How do the "strict interpretation of the Constitution"ers feel about this?

News staff writer

MONTGOMERY - Three new associate justices of the Alabama Supreme Court and one judge of the Court of Civil Appeals took oaths of office Friday in ceremonies at Troy University's Davis Theatre.

The 1,200-seat theater was packed with relatives and friends of new justices Tom Parker, Mike Bolin and Patricia M. Smith, and civil appeals judge Tommy Bryan.

Many stood and applauded former Alabama Chief Justice Roy Moore as he walked to the stage to administer the oath to Parker. Moore's action was ceremonial, since Parker took his formal oath of office Thursday before U.S. Supreme Court Justice Clarence Thomas in Washington. Parker said Thomas told him a judge should be evaluated by whether he faithfully upholds his oath to God, not to the people, to the state or to the Constitution.

Bolin was administered the oath by Calhoun County Probate Judge Arthur C. Murray. Bolin said he was humbled by so many of his friends attending the ceremony and "by the trust placed in me by the citizens of Alabama." Bolin said he is a "strong conservative and a strict constructionist" of the law.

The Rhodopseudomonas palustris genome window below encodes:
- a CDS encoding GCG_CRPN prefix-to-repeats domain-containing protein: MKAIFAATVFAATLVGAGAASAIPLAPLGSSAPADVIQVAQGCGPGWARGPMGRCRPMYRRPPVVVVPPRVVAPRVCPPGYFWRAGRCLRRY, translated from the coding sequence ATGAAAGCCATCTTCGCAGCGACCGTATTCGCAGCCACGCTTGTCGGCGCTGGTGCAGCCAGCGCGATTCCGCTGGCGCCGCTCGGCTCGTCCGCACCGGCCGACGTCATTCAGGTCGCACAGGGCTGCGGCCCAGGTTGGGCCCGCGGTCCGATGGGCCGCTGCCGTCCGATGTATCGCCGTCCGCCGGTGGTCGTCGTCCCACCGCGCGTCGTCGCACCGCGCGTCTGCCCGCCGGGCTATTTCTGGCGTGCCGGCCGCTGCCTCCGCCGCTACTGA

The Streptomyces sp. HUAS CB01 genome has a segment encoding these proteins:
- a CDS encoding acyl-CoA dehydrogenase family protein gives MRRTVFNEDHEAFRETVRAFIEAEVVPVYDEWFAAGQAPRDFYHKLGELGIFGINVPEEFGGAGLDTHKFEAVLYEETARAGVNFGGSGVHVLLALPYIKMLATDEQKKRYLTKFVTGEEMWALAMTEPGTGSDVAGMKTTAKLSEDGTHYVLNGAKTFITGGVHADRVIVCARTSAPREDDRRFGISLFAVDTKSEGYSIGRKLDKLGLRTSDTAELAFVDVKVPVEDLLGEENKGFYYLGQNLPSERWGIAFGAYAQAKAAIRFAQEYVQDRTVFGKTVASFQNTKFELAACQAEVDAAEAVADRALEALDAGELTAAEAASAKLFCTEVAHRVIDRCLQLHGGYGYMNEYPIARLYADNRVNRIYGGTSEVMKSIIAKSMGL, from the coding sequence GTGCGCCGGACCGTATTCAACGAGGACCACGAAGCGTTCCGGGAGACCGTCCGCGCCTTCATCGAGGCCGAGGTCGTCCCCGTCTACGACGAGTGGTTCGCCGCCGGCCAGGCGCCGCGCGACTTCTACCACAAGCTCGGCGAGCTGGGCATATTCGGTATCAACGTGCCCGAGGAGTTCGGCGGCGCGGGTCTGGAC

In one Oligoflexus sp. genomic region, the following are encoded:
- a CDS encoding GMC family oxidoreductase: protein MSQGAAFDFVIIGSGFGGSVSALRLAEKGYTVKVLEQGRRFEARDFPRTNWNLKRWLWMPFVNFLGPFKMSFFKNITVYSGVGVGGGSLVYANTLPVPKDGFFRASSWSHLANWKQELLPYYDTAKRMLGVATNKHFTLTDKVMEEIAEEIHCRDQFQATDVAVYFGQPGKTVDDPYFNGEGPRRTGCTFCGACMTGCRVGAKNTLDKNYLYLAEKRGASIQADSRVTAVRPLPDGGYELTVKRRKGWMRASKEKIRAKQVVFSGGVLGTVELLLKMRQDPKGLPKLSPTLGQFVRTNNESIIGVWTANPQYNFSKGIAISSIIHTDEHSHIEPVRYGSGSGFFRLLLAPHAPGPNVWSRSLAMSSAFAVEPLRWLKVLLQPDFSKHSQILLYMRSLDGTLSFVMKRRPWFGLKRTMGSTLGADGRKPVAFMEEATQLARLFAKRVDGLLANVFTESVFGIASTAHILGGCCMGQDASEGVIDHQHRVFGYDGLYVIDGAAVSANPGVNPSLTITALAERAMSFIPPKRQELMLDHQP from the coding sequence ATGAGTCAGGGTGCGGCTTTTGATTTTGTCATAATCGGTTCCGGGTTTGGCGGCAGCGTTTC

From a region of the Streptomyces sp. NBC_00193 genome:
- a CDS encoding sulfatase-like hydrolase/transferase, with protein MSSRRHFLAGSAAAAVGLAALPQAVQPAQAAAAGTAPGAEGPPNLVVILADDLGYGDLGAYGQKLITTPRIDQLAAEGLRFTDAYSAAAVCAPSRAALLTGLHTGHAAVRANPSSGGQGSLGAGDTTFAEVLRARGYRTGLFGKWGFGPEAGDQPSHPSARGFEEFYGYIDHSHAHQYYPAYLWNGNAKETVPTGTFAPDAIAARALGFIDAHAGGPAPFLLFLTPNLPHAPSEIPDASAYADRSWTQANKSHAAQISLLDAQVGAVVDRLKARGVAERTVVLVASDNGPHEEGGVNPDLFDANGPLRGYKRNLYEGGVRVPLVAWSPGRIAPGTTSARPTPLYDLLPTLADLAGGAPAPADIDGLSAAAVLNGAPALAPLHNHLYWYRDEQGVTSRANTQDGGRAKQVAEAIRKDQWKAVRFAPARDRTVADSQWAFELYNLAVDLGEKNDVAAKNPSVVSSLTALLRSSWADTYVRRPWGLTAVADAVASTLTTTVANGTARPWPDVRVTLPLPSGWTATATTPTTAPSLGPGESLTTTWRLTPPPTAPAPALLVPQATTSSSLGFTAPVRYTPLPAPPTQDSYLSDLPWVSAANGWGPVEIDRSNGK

Alabama Chief Justice Drayton Nabers swore in Smith, who said her robe "`is a symbol of integrity and impartiality." She also paid tribute to her family, which drew laughter from the crowd when Nabers described them as "an immense number."

Bryan, who was sworn in by his father-in-law, the Rev. Joe Bob Mizell, paid tribute to his wife as "the best campaigner in Alabama." He said that, as a judge, he would "treat others as I would want to be treated" and interpret the law as it is rather than the way he might want it to be.